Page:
Scientists at Southwest Research Institute studied an unusual pair of asteroids and discovered that their existence points to an early planetary rearrangement in our solar system.
These bodies, called Patroclus and Menoetius, are targets of NASA’s upcoming Lucy mission. They are around 70 miles wide and orbit around each other as they collectively circle the Sun. They are the only large binary known in the population of ancient bodies referred to as the Trojan asteroids. The two swarms of Trojans orbit at roughly the same distance from the Sun as Jupiter, one swarm orbiting ahead of, and the other trailing, the gas giant.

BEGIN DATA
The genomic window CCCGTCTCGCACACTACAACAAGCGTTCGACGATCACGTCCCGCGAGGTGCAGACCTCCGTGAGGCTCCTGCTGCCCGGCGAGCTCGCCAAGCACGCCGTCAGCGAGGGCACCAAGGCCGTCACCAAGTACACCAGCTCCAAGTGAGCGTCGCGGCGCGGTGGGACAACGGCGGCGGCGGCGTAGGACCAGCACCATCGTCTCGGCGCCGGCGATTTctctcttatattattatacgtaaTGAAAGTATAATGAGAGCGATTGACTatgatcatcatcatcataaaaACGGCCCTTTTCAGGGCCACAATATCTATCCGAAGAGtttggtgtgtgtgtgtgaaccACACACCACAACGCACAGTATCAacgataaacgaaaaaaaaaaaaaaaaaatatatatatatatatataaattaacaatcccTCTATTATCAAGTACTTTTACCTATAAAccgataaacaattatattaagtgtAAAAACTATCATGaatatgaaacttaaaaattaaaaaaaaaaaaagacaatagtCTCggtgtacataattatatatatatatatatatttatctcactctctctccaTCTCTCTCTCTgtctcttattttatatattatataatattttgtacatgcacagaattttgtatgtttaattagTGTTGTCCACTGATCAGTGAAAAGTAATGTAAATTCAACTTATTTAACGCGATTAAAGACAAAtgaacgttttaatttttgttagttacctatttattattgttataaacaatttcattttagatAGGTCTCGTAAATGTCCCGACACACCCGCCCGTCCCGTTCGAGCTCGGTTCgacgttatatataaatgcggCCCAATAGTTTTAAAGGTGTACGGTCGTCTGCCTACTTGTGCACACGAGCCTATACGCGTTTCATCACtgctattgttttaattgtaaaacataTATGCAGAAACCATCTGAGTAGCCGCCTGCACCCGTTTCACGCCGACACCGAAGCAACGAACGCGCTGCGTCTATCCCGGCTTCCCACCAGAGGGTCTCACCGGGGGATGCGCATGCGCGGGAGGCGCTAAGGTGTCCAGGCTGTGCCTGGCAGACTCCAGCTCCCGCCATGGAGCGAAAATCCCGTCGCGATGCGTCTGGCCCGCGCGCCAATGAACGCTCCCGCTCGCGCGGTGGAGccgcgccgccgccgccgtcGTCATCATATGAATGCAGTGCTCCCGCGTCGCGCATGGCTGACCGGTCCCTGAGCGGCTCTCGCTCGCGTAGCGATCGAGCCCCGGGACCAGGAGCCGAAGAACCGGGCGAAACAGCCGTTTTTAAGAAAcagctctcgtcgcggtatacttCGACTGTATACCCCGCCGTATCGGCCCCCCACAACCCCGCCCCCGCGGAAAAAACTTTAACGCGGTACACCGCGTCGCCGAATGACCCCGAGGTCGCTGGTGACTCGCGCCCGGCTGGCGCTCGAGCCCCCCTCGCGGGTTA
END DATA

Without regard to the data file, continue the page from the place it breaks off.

“The Trojans were likely captured during a dramatic period of dynamic instability when a skirmish between the solar system’s giant planets — Jupiter, Saturn, Uranus and Neptune — occurred,” said SwRI Institute Scientist Dr. David Nesvorny. He is the lead author of the paper, “Evidence for Very Early Migration of the Solar System Planets from the Patroclus-Menoetius Binary Jupiter Trojan,” published in Nature Astronomy. This shake-up pushed Uranus and Neptune outwards, where they encountered a large primordial population of small bodies thought to be the source of today’s Kuiper Belt objects, which orbit at the edge of the solar system. “Many small bodies of this primordial Kuiper Belt were scattered inwards, and a few of those became trapped as Trojan asteroids.”